In an era that had declared the death of all projects of social justice, Palestinians have consistently refused to allow anyone to write an obituary for Palestine
Nothing has quite captured the essence of the Israeli attack on Gaza in its purest and most brutal dimension than pictures from the ‘Sderot cinema’ uploaded by Allan Sørensen, the Middle East correspondent for Denmark-based newspaper, Kristeligt Dagblad. Israeli citizens are shown camping on a hilltop, consuming beer and popcorn (hence the analogy with cinema) as they watch and cheer the aerial bombardment of Gaza by the Israeli Defence Forces.
While the Israeli population’s fear of the Arab enemy turns into a perverse enjoyment of war as spectacle, the capacity of Gazans to flee the bombardment has been erased with the closing of borders by Israel and Egypt, condemning them to endure a third round of indiscriminate bombardment by the Israeli state since 2008.
Yet, within the tragic story of this conflict resides universal lessons for humanity, which perhaps explain the increasingly global resonance of the movement for justice in Palestine. One can sum up these lessons as the courage to rebel and to endure the consequences of that rebellion. Though this is a rather simple phrase, it carries incredible consequences for our disoriented world, as I will discuss later.
It is dishonest at best to declare this conflict as a "war," since the word assumes a certain level of symmetry between the parties. In this case, however, on one side we have the region’s mightiest military power, armed by the great powers of the West and backed by the world’s hegemonic media houses, which is ready to display its capacity and willingness to place the entire population of Gaza under collective punishment.
On the other hand, we have a "country" with no military and no functioning government that is facing declared and undeclared sanctions from Western and neighbouring Arab countries, with rocket attacks (that have managed to kill one Israeli) as their only weaponry. That the US and its allies in Europe and the Middle East are not least disturbed by this televised massacre goes on to suggest how sacred words like "human rights" and "democracy" can be held in abeyance to give way to the cynical geo-strategic calculations to maintain power and privilege.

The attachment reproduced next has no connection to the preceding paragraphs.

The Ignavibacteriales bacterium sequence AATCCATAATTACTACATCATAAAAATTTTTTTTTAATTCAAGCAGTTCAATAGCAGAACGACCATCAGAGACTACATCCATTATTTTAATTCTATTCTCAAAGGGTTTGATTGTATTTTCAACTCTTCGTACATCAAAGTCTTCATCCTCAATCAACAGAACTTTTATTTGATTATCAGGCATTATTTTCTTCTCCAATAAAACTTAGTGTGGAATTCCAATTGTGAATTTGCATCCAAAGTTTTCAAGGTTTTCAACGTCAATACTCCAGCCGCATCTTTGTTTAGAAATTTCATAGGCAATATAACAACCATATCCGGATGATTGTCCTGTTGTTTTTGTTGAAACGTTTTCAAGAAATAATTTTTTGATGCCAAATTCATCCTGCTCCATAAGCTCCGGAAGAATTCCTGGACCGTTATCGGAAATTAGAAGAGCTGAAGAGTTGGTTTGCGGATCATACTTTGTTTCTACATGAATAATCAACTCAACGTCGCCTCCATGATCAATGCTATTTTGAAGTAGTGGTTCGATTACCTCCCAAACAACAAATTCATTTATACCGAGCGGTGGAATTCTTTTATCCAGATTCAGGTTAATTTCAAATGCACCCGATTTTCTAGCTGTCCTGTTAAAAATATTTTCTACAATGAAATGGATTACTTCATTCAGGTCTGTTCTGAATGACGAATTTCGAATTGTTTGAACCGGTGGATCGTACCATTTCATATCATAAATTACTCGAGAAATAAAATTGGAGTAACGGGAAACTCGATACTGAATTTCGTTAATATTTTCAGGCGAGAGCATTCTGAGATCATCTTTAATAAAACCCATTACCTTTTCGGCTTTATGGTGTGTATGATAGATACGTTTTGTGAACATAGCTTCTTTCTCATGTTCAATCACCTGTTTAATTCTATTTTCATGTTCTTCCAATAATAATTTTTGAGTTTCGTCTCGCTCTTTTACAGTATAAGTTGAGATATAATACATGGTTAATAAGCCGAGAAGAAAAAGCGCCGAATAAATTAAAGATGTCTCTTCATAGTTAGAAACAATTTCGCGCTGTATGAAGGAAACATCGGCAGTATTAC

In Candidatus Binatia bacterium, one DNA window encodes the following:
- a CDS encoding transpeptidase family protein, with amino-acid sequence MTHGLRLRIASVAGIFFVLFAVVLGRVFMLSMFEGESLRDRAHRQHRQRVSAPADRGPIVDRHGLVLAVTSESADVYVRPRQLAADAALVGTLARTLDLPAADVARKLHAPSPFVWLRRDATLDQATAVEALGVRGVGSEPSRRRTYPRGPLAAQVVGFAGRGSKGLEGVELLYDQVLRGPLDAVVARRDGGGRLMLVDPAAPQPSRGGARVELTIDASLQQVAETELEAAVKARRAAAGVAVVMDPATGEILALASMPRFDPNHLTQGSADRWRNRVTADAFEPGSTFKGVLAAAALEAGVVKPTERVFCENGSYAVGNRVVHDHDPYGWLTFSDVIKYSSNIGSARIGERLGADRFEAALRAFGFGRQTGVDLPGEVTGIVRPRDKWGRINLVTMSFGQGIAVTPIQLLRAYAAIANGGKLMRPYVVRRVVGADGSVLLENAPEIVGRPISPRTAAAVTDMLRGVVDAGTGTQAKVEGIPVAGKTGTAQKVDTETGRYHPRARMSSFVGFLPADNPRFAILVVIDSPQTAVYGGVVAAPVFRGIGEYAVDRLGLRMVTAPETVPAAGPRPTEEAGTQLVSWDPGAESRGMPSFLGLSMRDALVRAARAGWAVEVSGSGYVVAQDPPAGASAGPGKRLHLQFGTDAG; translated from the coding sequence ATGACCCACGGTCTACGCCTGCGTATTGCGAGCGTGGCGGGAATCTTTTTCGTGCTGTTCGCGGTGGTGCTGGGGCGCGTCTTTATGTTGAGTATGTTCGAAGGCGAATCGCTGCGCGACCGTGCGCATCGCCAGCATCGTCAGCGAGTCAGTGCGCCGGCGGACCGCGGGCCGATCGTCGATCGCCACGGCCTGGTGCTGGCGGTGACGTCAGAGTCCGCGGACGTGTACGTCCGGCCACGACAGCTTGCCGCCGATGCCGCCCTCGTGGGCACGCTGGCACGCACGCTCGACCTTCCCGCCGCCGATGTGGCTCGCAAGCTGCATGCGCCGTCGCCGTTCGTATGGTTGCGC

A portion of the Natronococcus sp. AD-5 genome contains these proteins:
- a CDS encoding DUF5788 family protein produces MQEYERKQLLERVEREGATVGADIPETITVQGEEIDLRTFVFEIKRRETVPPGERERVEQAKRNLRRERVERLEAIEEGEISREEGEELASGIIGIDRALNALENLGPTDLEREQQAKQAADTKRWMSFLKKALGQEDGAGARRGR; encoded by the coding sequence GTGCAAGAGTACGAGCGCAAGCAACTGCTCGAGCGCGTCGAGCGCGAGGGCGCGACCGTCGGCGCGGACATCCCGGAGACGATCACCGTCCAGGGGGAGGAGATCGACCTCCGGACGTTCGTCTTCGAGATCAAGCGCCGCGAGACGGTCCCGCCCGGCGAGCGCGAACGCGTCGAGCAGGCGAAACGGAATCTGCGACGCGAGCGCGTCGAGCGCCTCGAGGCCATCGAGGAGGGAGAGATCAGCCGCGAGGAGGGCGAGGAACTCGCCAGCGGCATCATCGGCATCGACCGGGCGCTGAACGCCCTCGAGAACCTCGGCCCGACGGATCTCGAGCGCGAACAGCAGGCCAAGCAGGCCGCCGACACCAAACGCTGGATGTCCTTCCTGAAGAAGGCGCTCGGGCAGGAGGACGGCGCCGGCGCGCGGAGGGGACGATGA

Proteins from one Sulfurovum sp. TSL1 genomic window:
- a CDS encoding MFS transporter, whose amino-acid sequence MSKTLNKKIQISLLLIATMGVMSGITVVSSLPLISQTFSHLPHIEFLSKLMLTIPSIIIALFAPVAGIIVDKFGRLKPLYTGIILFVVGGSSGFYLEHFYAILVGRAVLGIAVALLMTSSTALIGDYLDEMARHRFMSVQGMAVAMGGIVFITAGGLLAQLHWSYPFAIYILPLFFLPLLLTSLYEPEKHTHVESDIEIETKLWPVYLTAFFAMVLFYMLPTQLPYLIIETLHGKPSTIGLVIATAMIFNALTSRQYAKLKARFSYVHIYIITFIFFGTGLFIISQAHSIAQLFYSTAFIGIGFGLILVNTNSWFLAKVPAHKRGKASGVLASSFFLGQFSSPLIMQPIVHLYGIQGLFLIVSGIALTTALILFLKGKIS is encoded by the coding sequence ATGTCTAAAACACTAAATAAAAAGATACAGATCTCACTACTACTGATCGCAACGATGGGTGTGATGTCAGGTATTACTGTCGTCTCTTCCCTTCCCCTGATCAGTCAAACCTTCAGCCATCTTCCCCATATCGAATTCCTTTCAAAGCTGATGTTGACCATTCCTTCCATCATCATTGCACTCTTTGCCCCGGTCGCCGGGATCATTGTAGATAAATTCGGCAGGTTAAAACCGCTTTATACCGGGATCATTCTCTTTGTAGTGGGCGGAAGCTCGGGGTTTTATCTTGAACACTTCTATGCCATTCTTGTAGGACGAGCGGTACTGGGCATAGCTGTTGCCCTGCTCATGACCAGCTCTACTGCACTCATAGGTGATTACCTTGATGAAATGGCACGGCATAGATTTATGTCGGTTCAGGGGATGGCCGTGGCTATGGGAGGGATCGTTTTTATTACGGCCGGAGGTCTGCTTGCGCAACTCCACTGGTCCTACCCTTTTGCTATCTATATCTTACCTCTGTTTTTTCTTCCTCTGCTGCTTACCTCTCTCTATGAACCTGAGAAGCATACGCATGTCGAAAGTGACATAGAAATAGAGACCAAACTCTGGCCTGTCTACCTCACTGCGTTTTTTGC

It is at this point that one can discern the universal meaning of Palestinian resistance for our time. Since at least the 1980s, governments, media houses, and intellectuals have insisted on the futility of conceiving of alternatives to the world as it exists, culminating in Thatcher’s famous slogan "There is no alternative", whose philosophical equivalent was Fukuyama’s "End of History" thesis.
This consensus elevated cynicism as the ideology par excellence of our times, with even leftist firebrands, including in our own country, accepting the hegemonic frameworks constructed by the powerful under the dubious category of "realism". This kneeling in front of reality happened precisely at a moment when reality itself became increasingly impoverished for the vast majority of people.
Within the unfolding drama in Gaza, we are then witnessing a key ideological battle of our era. It is not the first time in history that one side has propagated the end of history, the end of dreaming, in an attempt to confine our bodies and our thoughts to the prison of a reality carved by the oppressors. The eternal choice when faced with such grotesque forms of injustice is between resignation and rebellion.
The Palestinians, as a people, chose the difficult but glorious path of rebellion, pitting them as lone warriors against all the mightiest powers of our era. If history had placed the burden of re-awakening our lost humanity in these disoriented times on Palestinians, they have time and again proven themselves to be worthy of this task.
In 1987, a time when politics was being relegated to the dustbins of history for an entire generation, the Palestinian youth led an unprecedented uprising against the Israeli occupation, known as the "First Íntifada". The world watched hundreds of Palestinian youths, armed with sticks and stones, standing tall in front of Israeli tanks and bulldozers, putting to shame the claims of Western and Arab leaders who preached the impracticality of resisting Israel.